This past academic year was certainly one like no other. Last September we were excited about the launch of our new MS program, engaging with our community on the development of a strategic plan, and looking forward to another year of providing our students with a supply chain educational experience like no other. Then came March 2020 and Grainger Hall froze in time – I had to go into my office recently to get something and the venerable ‘Today in Grainger Hall’ event list was still dated March 13th. The coming academic year will certainly look different as well, and I encourage you to look up UW-Madison’s ‘Smart Restart’ plan online.
Though our methods may be different, we still have a lot on tap for 2020-21, delivering on our mission and vision “To lead in educating, connecting, and inspiring lifelong learners in the supply chain management profession.”
This fall marks our second significant programmatic change in as many years: the replacement of our BBA certificate with a BBA major in supply chain management. Our certificate had academic rigor and a student experience on par with other WSB majors. Designating it as a major rewards students for their efforts, eliminates external confusion, and signals to our community that we are serious about undergraduate supply chain education.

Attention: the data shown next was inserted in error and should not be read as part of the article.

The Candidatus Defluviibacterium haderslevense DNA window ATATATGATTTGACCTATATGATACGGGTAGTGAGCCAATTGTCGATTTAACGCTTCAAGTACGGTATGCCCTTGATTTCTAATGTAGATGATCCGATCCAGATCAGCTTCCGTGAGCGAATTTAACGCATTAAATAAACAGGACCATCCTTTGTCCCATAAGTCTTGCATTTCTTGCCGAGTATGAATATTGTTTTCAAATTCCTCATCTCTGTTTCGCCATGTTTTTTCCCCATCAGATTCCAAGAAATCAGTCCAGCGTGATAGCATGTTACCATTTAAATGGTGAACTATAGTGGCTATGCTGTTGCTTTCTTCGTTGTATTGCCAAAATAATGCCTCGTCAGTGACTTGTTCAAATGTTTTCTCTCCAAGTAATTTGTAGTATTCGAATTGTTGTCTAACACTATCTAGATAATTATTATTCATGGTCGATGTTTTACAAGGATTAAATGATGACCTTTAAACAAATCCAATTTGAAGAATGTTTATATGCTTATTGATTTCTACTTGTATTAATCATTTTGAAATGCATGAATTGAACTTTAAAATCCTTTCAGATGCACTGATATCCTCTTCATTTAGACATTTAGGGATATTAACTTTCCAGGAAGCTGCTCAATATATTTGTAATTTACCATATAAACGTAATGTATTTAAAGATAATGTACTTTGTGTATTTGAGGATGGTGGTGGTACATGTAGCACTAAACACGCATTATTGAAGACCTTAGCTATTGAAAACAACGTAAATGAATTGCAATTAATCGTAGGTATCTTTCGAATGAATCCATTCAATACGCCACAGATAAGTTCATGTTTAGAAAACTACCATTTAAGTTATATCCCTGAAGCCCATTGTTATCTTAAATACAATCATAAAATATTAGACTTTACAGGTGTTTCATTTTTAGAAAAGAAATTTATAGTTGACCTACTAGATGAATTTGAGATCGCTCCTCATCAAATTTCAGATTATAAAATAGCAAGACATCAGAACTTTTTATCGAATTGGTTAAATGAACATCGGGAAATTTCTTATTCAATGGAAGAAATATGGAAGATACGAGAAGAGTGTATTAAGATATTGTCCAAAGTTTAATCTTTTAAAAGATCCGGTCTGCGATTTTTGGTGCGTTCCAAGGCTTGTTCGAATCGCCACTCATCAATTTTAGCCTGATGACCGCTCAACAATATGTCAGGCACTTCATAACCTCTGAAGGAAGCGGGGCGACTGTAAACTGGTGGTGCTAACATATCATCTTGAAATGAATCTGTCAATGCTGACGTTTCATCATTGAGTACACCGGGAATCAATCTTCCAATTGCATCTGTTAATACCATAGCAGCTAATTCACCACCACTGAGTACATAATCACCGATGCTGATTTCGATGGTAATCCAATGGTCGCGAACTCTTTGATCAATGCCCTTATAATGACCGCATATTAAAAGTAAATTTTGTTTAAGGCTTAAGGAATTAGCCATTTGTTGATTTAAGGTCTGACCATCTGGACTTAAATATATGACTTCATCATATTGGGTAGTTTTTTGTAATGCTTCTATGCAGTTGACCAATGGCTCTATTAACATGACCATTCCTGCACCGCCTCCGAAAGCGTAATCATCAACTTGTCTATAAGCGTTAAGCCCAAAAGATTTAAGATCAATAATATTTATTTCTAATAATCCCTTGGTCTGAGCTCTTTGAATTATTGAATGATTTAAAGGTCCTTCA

Also this fall, we will welcome the largest class of graduate students in the Center’s history, with a large enrollment in our MS program and with our MBA program holding steady. I’m thrilled with our incoming MS class – we have some recent UW alumni, including one May 2020 graduate from our BBA specialization, other recent undergrads from across the United States, and some great international students. I can’t wait to see what they accomplish, both during their time here and after they graduate.
Lastly, in the 2021 Spring term we’ll be launching a graduate consulting projects course, allowing our students to gain supply chain work experience within their degree. Pairs of students will work on real industry projects throughout the semester. It’s a win for the students as they gain applied supply chain experience, and for the participating companies because they gain additional resources to solve problems and become a foundational experience in our students’ professional journeys in supply chain management. If you are interested in becoming a participating company, please let me know!
One positive outcome of COVID-19 has been that supply chain has finally gotten its due from the business community and from society in general. We look forward to guiding more people on their way into supply chain careers to overcome this challenge, and the ones that lie ahead.